|Jul-30-03|| ||Ribeiro: A mistake made by Petrosian... |
|Jul-30-03|| ||ughaibu: Petrosian was somewhat known for a habit of extreme blundering, the most publicised case was probably from this game: Petrosian vs Bronstein, 1956 |
|Nov-30-03|| ||Spitecheck: Soltis or Suetin, don't know which haven't got the book on me right now, state that Petrosian's resignation was premature as he can play .....d4 and then ...Qd5. He probably resigned out of disgust, 7...Ng6 is a blunder in the Winawer is it not?|
|May-03-04|| ||ThePurplePimpernel: 'Twere definitely Soltis. Better to lose a pawn than the game! |
|May-03-04|| ||TrueFiendish: 7...Ng6 certainly looks contrary to many of black's ideas in this opening. 7...Qc7. |
|Feb-07-05|| ||eyalbd: In his book (in Hebrew) Liberzon mentioned 15...d4 but said that the position is lost anyway. I am sure Petrosian resigned out of disgust.|
I think it's the shortest defeat of a reigning champion ever.
|Aug-27-05|| ||Titicamara: Is this his shortest ever defeat?|
|Aug-27-05|| ||percyblakeney: <Titicamara> Almost: Kotov vs Petrosian, 1949|
|Feb-08-06|| ||darook: Liberzon (who was a funny good spirited gentleman) said about this game (he said it in the late '80s or so) something like (not an exact quote…sorry):|
"Actually, when I played the bishop to e3 I didn't intend to "win" his queen.
Then I saw the position and though to myself- "this is another Petrosian 'Queen Donation' (Petrosian was an infamous 'queen blunderer') how lucky for me!".
Petrosian looked very surprised after my bishop move, and for a few minutes I (Liberzon) and I think that he too - thought the queen was really lost!.
Imagine, 2 top GMs missing a 'simple' beginner's move. I don’t feel too bad about missing that move, because the World Champion missed it as well…".
|Feb-22-06|| ||Schlechter: how come you say its a queen blunder
isnt it a bishop blunder
|Sep-10-06|| ||Boot1bullet: Tigran Petrosian was my favorite chessplayer. I can't imagine he blundered this way using his favorite defense(French).|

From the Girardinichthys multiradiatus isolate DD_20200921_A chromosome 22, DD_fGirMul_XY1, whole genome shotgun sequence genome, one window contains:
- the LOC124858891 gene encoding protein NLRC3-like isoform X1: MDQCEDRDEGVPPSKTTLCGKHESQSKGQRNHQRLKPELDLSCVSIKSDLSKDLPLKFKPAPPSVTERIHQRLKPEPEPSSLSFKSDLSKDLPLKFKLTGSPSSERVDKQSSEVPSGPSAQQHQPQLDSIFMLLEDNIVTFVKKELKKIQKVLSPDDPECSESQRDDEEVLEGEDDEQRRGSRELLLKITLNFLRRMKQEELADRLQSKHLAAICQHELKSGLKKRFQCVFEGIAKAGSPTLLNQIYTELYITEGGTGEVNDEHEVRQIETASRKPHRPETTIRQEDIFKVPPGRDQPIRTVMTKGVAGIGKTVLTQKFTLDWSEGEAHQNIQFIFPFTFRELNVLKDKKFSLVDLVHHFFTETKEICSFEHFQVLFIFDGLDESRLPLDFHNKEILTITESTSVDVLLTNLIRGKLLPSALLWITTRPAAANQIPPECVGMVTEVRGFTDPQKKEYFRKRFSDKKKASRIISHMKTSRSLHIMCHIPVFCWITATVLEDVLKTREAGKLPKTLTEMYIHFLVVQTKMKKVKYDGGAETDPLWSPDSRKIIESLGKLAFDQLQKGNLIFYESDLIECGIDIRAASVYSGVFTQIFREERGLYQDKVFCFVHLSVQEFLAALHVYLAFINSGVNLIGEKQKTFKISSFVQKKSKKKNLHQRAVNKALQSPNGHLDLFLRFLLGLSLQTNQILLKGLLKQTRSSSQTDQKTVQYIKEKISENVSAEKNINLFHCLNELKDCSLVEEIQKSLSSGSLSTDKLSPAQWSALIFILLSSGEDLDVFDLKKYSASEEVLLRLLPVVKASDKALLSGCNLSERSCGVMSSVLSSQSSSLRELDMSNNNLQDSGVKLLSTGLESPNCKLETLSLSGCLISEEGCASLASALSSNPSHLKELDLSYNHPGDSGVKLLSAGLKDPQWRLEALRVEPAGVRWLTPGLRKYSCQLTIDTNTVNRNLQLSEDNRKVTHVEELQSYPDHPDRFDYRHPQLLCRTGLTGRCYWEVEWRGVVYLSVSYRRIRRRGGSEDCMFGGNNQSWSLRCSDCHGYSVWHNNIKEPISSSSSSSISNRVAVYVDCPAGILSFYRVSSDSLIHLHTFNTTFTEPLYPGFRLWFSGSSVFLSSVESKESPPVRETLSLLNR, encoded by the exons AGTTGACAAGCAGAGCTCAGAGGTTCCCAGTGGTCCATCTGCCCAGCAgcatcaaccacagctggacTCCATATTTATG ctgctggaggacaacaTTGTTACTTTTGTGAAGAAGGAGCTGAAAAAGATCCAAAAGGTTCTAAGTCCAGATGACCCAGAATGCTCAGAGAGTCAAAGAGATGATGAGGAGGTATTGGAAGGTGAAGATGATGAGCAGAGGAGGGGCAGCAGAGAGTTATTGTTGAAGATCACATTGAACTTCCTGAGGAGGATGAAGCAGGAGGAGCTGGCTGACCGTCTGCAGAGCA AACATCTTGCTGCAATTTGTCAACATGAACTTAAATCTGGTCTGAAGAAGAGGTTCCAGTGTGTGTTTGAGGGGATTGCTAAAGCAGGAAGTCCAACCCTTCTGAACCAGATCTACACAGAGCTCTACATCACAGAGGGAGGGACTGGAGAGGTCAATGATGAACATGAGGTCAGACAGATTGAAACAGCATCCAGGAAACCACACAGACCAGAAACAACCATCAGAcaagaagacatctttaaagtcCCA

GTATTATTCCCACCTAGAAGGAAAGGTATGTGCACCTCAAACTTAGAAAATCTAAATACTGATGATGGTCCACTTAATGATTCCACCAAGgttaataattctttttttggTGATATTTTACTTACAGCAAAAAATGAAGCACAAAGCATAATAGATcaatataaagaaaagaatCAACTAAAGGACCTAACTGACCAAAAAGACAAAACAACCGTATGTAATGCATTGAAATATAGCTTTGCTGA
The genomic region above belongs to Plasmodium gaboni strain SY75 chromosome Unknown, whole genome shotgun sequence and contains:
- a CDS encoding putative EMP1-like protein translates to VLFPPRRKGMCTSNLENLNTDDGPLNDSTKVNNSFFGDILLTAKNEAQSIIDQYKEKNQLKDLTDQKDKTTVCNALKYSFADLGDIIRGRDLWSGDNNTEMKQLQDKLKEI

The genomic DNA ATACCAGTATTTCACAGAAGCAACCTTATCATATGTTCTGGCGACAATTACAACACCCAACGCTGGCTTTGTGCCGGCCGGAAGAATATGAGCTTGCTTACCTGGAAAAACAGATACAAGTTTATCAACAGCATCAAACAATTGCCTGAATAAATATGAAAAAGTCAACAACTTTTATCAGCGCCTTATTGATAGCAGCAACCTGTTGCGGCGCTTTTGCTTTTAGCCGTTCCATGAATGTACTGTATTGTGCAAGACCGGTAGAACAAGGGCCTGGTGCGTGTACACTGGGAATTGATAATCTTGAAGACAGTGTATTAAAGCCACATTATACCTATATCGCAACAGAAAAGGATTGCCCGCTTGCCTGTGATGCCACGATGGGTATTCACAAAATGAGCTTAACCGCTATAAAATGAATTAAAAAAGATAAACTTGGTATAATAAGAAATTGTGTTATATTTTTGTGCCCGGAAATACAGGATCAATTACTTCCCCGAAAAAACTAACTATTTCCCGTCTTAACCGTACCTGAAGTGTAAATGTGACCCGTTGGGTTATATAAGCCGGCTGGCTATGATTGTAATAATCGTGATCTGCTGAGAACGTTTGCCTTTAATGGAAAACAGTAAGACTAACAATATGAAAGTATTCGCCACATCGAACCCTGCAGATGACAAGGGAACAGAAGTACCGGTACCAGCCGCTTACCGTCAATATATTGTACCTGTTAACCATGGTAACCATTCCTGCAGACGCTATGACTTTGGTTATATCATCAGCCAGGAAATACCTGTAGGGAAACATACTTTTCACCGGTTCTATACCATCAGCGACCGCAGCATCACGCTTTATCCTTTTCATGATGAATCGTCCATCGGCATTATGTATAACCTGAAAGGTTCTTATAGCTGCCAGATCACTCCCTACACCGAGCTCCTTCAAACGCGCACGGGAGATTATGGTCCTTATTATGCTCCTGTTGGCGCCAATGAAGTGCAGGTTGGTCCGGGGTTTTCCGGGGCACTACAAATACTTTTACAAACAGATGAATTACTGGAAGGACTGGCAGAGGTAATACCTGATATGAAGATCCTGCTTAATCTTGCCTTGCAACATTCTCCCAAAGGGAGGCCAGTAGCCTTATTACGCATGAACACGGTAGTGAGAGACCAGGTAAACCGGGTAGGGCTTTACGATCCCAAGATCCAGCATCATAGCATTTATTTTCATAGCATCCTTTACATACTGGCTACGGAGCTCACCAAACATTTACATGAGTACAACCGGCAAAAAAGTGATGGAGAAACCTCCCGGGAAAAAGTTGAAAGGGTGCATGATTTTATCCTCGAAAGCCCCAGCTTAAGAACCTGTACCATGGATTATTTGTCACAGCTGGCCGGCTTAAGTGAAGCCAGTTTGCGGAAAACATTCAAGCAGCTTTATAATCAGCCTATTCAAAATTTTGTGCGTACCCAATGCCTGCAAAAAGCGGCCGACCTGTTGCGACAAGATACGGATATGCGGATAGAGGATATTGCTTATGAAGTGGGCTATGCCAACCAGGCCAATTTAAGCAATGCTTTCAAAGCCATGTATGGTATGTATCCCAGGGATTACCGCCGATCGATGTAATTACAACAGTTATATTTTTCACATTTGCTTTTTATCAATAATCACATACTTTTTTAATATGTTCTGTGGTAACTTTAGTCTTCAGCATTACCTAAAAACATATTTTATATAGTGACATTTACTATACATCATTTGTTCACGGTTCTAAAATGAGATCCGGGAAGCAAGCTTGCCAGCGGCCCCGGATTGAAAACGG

|Nov-27-06|| ||percyblakeney: <In his book (in Hebrew) Liberzon mentioned 15...d4 but said that the position is lost anyway>|
It's still a very early resignation, Rybka sees white as +0.59 after 15. ... d4 and it ought to be far from over, black is after all the World Champion.
|Mar-12-07|| ||plang: Liberzon refers to 7..Ng6 as "an unsuccessful experiment".|
|Sep-24-08|| ||GrahamClayton: Does this game still hold the record for the shortest loss by a reigning world champion?|
|Jan-03-10|| ||swarmoflocusts: <percyblakeney>
Really? Fritz 11 sees that as +1.27, 19 moves deep. But Rybka is better...
|Sep-17-11|| ||perfidious: For another method of avoiding the Poisoned Pawn (7....Nf5, popular for a time), see this crushing defeat of Iron Tigran:
Stein vs Petrosian, 1961.|
|Mar-15-12|| ||whiteshark: I'd like to repeat the question:
<GrahamClayton: Does this game still hold the record for the shortest loss by a reigning world champion?>
btw, Tim Krabbe called it <the quickest regicide> in 2000.
|Mar-15-12|| ||whiteshark: Against a lesser opponent, that resignation would have been early.
After <15...d4 16.cxd4>, White <'has the pawn and the compensation'>, as Roman Dzindzichashvili used to say, but Black could struggle. Suprisingly, he could even have struggled after <15...Qc6; 16.Nd4 Bxd3 17.Nxc6 Nf5 18.Qg5 Bxf1 19.Nd4 Nxd4 20.cxd4 Ba6> etc. and White still has some work to do.|
Understandably, Petrosian did not fancy being subjected to that kind of work, and was probably too disgusted anyway.
~ Tim Krabbe, http://www.irlchess.com/puzzles/kra...